Delhi Smog

For Delhi’s Traffic Police, More Air Means More Problems

Delhi traffic police in smog
From The Indian Express: Delhi traffic police breathe in air pollution

Have you have ever wondered about the effects of Delhi’s air on people who work outdoors? How about Delhi’s traffic police? We sure have at Smart Air, and we have been waiting for research to catch up with our ruminations. A study on Delhi’s traffic police officers, published in January 2017, finally provides some answers – though pessimistic ones. The study suggests that traffic police officers have significantly worse respiratory and cardiovascular health than office workers.[1]

Between July 2015 and February 2016, TERI University and the University of Surrey researchers compared 532 Delhi traffic police officers to 150 office workers. Individuals in both groups shared similar socio-economic characteristics and the same age group to account for differences stemming from such differences. The researchers then conducted a survey amongst the two groups over a six-month time span. The survey asked about the individual’s demographics, lifestyle, smoking and alcohol consumption habits, employment history, working hours, prior occupational exposure, and health status.

The study found that 59% of the surveyed traffic police officers reported having thick sputum, compared to 15% of office workers. Similarly, 45% more police officers reported pain in joints, and 39% more reported shortness of breath compared to office workers. While no office workers reported having coughing with blood, 26% of the surveyed police officers reported the symptom. The researchers report that these differences in respiratory and cardiovascular diseases are likely related to the duration of time traffic police officers have served in their position. Factors such as BMI, age, smoking habits, or alcohol habits are not correlated to the differences in health.

It is important to note that the study shows that exposure to air pollution and poor cardiovascular and respiratory health are correlated. The design does not allow us to interpret if air pollution causes poor health. However, this finding is aligned with conclusions from other studies that have studied the health of traffic police officers. Other studies that have examined the health of traffic police officers have also found that their lung functions tend to deteriorate the longer they are in service. Studies in Bogotá (Colombia)[2], Kathmandu (Nepal)[3], Patiala[4], Pondicherry[5], and Rohtak[6] have utilized either surveys or spirometers to test lung functions, and found that traffic police officers are exposed to higher levels of pollutants and are therefore at greater risk of respiratory diseases compared to those who spend less time outdoors.

With a growing number of evidence suggesting that the health of traffic police officers is at risk, it is up to the government to provide better health for its own employees. Researchers of the Delhi traffic police officers study suggest the adoption of a few measures:

  • Compulsory use of mask and eyeglasses
  • Regular health check-ups, combined with health education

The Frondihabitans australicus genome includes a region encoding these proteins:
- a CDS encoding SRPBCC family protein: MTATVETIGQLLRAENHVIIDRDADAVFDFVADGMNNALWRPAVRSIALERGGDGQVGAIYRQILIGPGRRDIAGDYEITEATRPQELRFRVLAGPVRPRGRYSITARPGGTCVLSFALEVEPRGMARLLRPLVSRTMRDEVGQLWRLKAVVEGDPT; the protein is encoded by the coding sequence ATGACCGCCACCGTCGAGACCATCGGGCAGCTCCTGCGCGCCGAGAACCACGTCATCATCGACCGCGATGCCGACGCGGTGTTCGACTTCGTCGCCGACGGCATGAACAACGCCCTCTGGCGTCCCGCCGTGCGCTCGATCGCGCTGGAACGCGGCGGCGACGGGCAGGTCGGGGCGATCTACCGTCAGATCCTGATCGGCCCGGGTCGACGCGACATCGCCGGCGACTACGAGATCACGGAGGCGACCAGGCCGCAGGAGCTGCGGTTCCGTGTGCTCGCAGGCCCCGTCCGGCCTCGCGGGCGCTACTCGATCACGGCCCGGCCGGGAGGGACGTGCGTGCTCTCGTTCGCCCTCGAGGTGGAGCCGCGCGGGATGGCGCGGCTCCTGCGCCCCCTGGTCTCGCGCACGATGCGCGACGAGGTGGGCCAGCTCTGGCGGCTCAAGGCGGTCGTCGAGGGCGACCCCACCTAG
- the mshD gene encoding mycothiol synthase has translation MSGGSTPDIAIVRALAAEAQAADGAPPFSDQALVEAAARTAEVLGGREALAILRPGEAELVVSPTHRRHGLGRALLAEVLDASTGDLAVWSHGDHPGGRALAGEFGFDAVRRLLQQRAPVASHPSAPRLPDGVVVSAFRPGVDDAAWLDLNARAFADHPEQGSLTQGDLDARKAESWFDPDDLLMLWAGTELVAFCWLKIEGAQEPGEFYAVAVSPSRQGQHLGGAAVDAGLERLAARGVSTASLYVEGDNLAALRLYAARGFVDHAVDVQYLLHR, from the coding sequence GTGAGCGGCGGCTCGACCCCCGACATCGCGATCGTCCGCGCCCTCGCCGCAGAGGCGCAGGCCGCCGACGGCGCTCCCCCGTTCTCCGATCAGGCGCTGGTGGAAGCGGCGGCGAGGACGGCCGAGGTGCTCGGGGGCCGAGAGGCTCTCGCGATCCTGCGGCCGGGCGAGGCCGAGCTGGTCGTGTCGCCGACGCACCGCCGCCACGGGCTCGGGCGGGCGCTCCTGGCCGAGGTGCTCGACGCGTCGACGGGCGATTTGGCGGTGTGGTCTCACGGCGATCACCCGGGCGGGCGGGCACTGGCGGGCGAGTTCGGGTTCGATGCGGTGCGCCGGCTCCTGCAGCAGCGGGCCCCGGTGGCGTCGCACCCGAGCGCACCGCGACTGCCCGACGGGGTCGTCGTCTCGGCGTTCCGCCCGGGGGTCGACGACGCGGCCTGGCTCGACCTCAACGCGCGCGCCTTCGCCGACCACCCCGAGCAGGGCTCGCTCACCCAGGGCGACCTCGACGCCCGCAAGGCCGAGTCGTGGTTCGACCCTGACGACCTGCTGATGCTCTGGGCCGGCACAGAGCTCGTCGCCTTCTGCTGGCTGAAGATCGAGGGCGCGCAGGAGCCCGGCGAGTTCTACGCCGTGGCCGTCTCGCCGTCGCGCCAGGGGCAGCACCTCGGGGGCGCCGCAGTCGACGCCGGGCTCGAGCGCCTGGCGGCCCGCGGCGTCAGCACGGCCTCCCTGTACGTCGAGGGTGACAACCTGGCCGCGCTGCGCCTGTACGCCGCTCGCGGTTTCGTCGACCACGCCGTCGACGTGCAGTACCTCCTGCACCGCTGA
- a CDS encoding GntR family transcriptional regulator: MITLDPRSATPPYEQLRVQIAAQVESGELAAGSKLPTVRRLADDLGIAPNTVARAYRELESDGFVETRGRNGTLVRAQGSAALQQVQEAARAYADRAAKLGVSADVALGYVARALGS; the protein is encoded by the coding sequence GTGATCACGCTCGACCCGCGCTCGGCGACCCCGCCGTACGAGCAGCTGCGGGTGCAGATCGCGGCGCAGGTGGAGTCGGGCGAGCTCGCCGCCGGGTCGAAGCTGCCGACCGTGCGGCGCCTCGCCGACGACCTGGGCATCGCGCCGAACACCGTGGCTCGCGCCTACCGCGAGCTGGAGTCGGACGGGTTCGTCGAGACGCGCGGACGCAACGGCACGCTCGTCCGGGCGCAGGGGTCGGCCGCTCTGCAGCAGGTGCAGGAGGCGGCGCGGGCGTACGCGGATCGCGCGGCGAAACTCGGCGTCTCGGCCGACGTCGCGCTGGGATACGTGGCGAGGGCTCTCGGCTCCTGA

• Transfers of police officers from heavy traffic zones to low-traffic zones or indoor postings
  • An increase in salary to account for the pollution hazard or a higher health risk

While the adoption of such measures is paramount for traffic police officers, these measures are also necessary for other outdoor workers who are exposed to long hours of outdoor air: sanitation workers, construction workers, and vendors, amongst others.

Moreover, these studies give us food for thought: if they show that exposure to long-term air pollution has such significant effects for traffic police officers, how is short-term exposure affecting us on a day-to-day life?

 

Endnotes:

[1] Bajaj, Nishitha, et al. “Determinants of respiratory and cardiovascular health effects in traffic policemen: A perception-based comparative analysis.” Journal of Transport & Health (2017).

[2]   Ahlawat, Promilla, and Vineeta Shukla. “Monitoring of air pollution and assessment of its risk on traffic policemen.” Journal of Applied and Natural Science 2.2 (2010): 296-299.

[3]  Estévez-García, Jesús A., Néstor Y. Rojas-Roa, and Alba I. Rodríguez-Pulido. “Occupational exposure to air pollutants: particulate matter and respiratory symptoms affecting traffic-police in Bogotá.” Revista de Salud Pública 15.6 (2013): 870-885.

[4]  Shrestha, Hari Sunder, et al. “A cross-sectional study of lung functions in traffic police personnel at work in Kathmandu Valley, Nepal.” Annals of Clinical Chemistry and Laboratory Medicine 1.1 (2015): 42-48.

[5]  Pal, Pravati, et al. “Pulmonary function test in traffic police personnel in Pondicherry.” Indian Journal of Physiology and Pharmacology 54.4 (2010): 329-336.

[6]  Gupta, Sharat, et al. “Respiratory effects of air pollutants among nonsmoking traffic policemen of Patiala, India.” Lung India 28.4 (2011): 253.

Bhumi Purohit

Bhumi spent several years working with small-holder farmers in India, Kenya, and Sierra Leone. She recently returned to India to work on governance reforms. She helps Smart Air with social media outreach, grant proposals, and anything else that comes along.

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